On June 7, 2023, the U.S. Securities and Exchange Commission (the “SEC”) adopted new Rules 9j-1 and 15fh-4(c) under the Securities Exchange Act of 1934 (the “Exchange Act”). Rule 9j-1 makes it unlawful for any person, directly or indirectly, to effect any transaction in, or attempt to effect any transaction in, any security-based swap (“SBS”), or to purchase or sell, or induce or attempt to induce the purchase or sale of any SBS in connection with:
- employing or attempting to employ any device, scheme or artifice to defraud or manipulate;
- making or attempting to make misstatements of material fact or omitting material facts;
- obtaining or attempting to obtain money or property by means of a material misstatement or omission of fact;
- engaging or attempting to engage in any act, practice, or course of business that operates or would operate as a fraud or deceit on any person; and
- manipulating or attempting to manipulate the price or valuation of any SBS.
Rule 9j-1 establishes affirmative defenses (a) for actions taken in accordance with binding rights and obligations in written SBS documentation and (b) for transactions by entities, when the individual making the investment decision was unaware of material nonpublic information (“MNPI”) and the entity had reasonable policies and procedures to prevent violations of the rule.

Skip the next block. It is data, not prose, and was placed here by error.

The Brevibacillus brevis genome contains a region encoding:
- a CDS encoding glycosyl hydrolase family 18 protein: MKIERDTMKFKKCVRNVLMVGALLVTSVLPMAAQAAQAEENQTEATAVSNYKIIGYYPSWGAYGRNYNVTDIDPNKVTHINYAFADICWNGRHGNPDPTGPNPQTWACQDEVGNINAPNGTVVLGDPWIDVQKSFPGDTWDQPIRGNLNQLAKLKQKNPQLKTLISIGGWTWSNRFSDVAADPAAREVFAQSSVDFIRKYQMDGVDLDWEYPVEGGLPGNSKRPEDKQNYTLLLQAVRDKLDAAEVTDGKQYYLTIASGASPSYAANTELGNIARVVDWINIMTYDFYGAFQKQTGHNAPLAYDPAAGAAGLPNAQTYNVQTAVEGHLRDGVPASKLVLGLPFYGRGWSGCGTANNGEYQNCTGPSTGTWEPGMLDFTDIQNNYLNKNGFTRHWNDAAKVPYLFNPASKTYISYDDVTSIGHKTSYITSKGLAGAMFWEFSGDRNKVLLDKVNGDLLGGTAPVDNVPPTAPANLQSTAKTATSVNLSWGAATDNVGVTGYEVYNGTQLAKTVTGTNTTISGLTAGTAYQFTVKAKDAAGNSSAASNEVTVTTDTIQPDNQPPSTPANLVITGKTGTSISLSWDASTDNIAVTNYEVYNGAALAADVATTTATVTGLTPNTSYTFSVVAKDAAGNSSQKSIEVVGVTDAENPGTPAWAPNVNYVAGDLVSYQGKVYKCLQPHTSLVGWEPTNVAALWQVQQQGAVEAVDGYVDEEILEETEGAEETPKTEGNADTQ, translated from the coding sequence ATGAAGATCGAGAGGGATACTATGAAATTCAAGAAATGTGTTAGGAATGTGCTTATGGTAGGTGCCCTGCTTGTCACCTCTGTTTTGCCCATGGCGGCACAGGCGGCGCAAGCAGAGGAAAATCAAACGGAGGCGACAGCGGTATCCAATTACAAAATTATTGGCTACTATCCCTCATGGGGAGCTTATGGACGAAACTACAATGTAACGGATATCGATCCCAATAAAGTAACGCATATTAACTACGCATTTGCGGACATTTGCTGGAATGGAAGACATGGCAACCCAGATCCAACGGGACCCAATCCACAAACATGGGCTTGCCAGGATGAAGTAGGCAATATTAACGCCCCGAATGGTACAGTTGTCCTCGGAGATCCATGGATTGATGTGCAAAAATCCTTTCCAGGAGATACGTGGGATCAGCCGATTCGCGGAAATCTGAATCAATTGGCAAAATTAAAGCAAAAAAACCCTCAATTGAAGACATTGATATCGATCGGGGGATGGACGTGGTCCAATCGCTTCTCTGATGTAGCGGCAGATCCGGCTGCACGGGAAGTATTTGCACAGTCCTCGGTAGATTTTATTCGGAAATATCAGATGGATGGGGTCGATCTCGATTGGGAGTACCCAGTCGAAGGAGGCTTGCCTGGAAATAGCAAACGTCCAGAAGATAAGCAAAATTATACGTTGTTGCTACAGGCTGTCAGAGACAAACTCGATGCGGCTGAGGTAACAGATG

Rule 15fh-4(c) prohibits any officer, director, employee or supervised person of an SBS entity (or any person acting under such person’s direction) from taking any action to coerce, manipulate, mislead or fraudulently influence the Chief Compliance Officer of an SBS dealer in the performance of their duties under the federal securities laws.
Rule 9j-1 builds upon the SEC’s SBS registration and transaction reporting framework to provide the SEC with a significant new basis for examination and enforcement activity involving SBS transactions. Firms may wish to review their information barriers and policies and procedures for safeguarding MNPI to ensure their applicability to SBS transactions in order to rely on Rule 9j-1’s affirmative defenses. Firms may also wish to consider training business and compliance professionals on the new antifraud provisions of 15fh-4(c).